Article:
Honesty in advertising: net weight of product

A month or two ago, at a local supermarket, I purchased 2 plastic containers of chicken livers manufactured by Sanderson Farms https://sandersonfarms.com/ in Mississippi. All the labeling on the container says “net wt. 20oz” for $4 each = $8 total.

When I got home and unpacked the shopping , as I had my kitchen scale out on the counter (it’s accurate), I decided for a lark to actually weigh the containers. The chicken livers WITH the container, unopened, weighed 18 oz. I was like: what? Took the chicken livers out of the container and weighed the container: 1oz and change… Then I weighed the 2nd full container and it was 17.6 oz gross weight.

So, after looking the company up on the internet, I decided to dash off an email to them, sent them the above data, with photos of the containers and their photos on the scale as it read their weight.

Got an email back “Good Morning! Thank you for contacting Sanderson Farms. I do apologize for this problem. Yes, they should weight exactly what the net weight is! I will be more than glad to send some type of a refund. I will need your address, what store you purchased them from, what you paid per pound and a plant #.”

And then another email: Thank you! I will get this started. It will take our Accounting Dept. several weeks to get this to you.


Lxxxx Sxxxxx

Secretary to the Director of Sales

So I sent them the pertinent data and lo and behold several weeks later I received a check for, hold on to your hats, for $1.80.

What’s the legality here? I mean, they must have thousands of these underweight containers of chicken livers out there.

Do you not have some equivalent of our Trading Standards Department there? If so, you should report the discrepancy and leave it to them to take action. I bet they are in breach of some law or another.

And the company hopes that their prompt customer service will keep you from doing exactly that. Shortchange everyone, refund the few who notice the difference, pocket the rest.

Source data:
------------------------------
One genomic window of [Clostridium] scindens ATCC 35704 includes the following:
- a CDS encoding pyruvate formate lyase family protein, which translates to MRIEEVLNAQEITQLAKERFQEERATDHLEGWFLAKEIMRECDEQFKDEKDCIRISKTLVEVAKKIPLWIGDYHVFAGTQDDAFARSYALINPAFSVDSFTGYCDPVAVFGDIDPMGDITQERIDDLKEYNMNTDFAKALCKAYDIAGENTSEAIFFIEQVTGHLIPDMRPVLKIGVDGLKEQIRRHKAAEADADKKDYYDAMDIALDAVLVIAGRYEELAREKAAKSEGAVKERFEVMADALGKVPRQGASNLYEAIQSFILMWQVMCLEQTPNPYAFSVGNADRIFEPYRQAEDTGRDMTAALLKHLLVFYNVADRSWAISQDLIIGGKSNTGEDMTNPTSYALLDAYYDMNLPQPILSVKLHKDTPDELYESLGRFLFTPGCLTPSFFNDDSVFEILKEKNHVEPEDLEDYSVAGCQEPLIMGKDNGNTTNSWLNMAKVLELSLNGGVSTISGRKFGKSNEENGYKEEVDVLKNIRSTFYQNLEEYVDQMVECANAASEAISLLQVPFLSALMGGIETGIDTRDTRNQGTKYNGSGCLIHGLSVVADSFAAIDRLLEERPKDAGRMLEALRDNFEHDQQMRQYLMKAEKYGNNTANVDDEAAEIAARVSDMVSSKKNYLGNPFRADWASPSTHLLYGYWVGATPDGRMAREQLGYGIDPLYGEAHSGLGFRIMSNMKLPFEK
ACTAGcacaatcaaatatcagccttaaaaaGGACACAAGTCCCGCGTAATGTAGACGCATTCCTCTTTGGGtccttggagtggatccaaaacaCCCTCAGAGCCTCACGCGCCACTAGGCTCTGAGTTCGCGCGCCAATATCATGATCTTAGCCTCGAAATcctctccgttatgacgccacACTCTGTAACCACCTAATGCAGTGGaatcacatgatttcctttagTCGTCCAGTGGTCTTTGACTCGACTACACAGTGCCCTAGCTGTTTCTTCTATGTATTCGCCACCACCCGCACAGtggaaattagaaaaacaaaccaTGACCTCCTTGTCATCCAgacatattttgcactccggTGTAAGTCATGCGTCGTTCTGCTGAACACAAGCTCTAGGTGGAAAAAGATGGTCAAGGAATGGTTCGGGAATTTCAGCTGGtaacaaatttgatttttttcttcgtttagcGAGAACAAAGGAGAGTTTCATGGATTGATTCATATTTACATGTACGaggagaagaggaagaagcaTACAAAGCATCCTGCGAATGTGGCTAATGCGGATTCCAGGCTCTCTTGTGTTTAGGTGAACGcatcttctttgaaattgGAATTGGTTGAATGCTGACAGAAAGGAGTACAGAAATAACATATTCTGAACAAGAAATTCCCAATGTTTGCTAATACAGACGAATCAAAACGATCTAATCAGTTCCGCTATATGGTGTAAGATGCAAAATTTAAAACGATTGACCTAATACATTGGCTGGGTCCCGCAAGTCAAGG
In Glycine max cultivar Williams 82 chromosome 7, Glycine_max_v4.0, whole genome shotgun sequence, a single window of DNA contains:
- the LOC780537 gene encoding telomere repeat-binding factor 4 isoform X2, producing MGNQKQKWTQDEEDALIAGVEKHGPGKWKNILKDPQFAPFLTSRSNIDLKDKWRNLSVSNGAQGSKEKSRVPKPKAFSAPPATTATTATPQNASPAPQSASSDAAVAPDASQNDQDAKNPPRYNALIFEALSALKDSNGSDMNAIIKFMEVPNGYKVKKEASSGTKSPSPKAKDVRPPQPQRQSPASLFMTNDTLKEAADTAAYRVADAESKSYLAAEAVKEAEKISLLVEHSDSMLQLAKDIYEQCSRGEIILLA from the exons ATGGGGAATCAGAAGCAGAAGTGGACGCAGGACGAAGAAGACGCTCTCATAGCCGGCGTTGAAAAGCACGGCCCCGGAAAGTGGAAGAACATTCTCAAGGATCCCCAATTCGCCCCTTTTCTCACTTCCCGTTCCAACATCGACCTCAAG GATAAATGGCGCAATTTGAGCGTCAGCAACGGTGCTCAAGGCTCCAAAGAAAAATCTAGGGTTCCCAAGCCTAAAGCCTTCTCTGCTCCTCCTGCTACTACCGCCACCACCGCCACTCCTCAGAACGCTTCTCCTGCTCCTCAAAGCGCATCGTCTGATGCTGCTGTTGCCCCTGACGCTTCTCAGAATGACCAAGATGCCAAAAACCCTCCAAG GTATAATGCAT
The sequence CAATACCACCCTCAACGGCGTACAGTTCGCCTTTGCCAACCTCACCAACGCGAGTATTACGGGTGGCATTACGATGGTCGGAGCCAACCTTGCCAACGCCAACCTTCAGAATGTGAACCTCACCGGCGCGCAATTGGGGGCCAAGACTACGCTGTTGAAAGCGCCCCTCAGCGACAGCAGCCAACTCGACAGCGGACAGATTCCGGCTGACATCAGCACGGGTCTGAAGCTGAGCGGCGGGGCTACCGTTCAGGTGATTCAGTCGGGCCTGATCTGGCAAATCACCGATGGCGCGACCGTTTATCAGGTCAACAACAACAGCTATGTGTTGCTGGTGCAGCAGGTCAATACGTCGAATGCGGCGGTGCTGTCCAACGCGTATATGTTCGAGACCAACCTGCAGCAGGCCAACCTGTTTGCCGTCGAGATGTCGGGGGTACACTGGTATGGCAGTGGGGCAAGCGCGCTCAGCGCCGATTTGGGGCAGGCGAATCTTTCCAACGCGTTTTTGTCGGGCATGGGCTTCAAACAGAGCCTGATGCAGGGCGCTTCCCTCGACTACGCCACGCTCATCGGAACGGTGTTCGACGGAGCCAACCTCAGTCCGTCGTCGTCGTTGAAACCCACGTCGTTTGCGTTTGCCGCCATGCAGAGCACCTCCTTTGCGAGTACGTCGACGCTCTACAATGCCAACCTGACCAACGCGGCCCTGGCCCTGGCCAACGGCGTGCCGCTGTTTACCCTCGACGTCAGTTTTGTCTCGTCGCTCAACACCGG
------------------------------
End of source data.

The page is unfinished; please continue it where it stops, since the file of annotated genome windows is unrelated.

That company should do what all the other ones do: Replace the current labels stating the weight is 18 oz. Same price, of course. All legal. Just like the 30 oz. “quart” of mayonnaise.

I would say they’re obviously in breach of whichever law says packages can’t contain significantly less than the amount advertised. Maybe others, I have no idea - but at least that one.

There is a “Maximum Allowable Variation,” typically 9%, though it sounds like your deviation exceeded 9%. Greater deviation may be permitted for wet products that lose weight through evaporation.

While the purpose of “allowed variation” might seem to be to accommodate inaccuracies in the container-filling, it is more likely that a company would have very accurate container-filling equipment, but adjusted to fill all containers to a level near the maximum permitted negative deviation. To prevent this, there may be inspection regimes where large batches are tested and a smaller average deviation is permitted. But is government inspection still a thing in post-rational America?

Another similar complaint I have my my grocer is the amount of water being injected into burger and chicken. I have to believe it is approaching 20%. it has gotten much worse in recent years. I started shopping at a new grocery store and don’t have that problem.

Almost, but not entirely unrelated -